Teen needs support amid parents' sordid divorce

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Amy Dickinson, Ask Amy Ask Amy

Amy Dickinson is a general advice columnist.

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DEAR AMY: Our daughter is divorcing her husband of 25 years, "Scott." "Maggie," their 18-year-old daughter, is in 11th grade. It seems that Scott has turned Maggie into his new mother/girlfriend in every way but sexual. They cuddle together, dress alike, whisper and giggle together in front of our daughter. They go out on dates, text constantly. The teen has cut herself off from our daughter and believes every bad thing her dad tells her about her mom. Our daughter is not allowed to attend school conferences about Maggie. Scott and Maggie are moving across the country together to be with his family, who are supportive of his plans. He told Maggie she will have no more curfews, can get tattoos, smoke, doesn't need to bother finishing school, etc. She won't listen to anyone else. She shouts that she is 18 and "an adult." She keeps saying that her mom has friends to talk to, "but dad only has me." We think this is emotional incest. If she sees a response from you, she might think twice about ruining her life.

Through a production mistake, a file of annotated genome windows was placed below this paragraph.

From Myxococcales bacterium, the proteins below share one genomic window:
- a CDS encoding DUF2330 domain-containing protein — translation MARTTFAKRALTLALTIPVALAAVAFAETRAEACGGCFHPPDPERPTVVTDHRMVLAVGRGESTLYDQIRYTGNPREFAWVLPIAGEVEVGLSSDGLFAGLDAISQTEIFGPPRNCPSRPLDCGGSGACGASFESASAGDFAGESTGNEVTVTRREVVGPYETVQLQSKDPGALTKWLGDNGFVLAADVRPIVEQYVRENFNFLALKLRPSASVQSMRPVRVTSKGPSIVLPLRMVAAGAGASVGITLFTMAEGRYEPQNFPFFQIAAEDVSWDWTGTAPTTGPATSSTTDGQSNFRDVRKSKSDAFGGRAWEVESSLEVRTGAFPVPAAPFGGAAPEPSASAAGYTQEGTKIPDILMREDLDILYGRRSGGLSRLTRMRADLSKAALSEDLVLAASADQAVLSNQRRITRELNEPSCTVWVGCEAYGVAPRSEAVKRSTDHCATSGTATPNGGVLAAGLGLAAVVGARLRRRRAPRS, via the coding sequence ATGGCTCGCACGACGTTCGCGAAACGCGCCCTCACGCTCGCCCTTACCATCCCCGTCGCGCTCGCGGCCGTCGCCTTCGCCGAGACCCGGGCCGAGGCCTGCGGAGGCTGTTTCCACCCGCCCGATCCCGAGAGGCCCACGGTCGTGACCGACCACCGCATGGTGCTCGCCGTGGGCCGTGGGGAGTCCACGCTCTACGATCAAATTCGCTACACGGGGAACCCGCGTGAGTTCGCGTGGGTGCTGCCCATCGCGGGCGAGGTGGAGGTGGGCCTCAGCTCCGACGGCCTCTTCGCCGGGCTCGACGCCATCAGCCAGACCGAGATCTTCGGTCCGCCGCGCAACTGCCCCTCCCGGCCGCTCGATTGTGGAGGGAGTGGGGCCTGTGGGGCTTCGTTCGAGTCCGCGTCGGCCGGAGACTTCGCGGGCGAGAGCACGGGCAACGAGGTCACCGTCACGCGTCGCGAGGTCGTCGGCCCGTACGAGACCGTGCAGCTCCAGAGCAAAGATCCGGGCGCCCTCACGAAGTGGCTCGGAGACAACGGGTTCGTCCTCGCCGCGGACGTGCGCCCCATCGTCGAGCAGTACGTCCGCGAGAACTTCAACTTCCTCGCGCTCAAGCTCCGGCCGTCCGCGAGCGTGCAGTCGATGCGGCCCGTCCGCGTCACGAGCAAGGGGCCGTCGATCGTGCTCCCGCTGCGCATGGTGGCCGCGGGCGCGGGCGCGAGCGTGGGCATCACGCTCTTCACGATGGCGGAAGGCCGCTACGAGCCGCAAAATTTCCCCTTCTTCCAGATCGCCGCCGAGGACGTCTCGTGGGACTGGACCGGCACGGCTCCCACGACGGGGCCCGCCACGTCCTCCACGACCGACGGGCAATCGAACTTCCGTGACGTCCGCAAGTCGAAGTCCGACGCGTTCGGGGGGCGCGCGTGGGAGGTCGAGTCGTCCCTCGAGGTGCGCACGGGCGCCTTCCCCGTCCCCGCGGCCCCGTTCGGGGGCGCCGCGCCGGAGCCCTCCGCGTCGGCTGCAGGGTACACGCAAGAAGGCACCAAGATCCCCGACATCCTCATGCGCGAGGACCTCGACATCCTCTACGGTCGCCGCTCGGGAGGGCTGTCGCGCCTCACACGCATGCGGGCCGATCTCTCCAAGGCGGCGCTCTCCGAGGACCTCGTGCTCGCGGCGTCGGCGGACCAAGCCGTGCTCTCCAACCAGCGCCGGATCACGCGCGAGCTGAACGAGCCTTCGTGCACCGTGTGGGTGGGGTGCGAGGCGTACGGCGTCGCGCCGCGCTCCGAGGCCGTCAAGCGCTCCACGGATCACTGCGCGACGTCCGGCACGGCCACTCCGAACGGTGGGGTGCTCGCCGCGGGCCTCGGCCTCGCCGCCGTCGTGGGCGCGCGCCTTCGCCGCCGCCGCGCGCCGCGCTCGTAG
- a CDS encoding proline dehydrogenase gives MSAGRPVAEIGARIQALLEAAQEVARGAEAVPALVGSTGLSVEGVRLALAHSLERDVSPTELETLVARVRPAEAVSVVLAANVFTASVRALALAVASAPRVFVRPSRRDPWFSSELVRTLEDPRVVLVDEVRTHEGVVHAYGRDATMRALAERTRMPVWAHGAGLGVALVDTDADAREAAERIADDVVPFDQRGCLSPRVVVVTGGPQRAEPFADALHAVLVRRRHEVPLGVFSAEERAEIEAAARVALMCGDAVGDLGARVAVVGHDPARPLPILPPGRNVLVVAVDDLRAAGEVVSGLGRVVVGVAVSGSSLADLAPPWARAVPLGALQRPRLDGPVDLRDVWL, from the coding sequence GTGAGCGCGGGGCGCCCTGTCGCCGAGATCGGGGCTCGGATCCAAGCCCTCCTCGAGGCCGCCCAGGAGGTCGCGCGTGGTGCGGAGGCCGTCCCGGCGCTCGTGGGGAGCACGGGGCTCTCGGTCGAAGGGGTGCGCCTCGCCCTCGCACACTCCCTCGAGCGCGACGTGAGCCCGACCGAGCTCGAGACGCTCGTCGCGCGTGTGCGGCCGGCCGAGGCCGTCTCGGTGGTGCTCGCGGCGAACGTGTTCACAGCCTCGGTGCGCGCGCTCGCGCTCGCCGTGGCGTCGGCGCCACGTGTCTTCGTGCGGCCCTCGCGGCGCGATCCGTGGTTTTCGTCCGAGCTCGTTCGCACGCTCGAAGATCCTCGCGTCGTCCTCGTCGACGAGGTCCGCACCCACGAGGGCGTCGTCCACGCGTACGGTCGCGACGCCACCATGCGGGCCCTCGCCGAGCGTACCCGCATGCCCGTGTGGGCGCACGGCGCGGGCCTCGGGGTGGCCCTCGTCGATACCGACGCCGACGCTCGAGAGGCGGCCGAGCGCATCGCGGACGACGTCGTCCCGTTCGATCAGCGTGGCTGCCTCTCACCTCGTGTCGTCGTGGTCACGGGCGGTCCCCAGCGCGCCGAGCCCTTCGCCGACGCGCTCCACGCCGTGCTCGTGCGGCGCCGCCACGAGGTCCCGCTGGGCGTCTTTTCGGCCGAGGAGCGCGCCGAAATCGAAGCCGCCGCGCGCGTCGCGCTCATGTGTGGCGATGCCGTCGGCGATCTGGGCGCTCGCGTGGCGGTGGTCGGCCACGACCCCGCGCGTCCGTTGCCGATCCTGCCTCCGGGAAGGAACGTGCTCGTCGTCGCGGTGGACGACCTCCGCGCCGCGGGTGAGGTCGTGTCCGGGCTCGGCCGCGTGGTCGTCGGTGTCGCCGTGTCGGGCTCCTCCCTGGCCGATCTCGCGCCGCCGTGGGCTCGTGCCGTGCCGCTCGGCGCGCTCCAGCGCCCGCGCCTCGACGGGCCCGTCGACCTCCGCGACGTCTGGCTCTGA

-- Concerned Grandparents

DEAR CONCERNED: It's unwise to throw around the phrase "emotional incest," but this does seem like a severe case of parental alienation.

Legally there is nothing your family can do to prevent this 18-year-old from aligning with her father, moving, dropping out of school, getting tattoos, etc. (although her mother should attend school conferences, unless there is a court order against her).

Pushing really hard will cause this teen to back away with equal force. Turn your focus away from punishing her for her immaturity and twisted perspective about her parents -- and point it toward keeping in touch and keeping the door open for a relationship.

Let her know that as her loving grandparents you love her and that you hope for the best for her. Encourage her to complete her education, and offer your help to achieve healthy goals.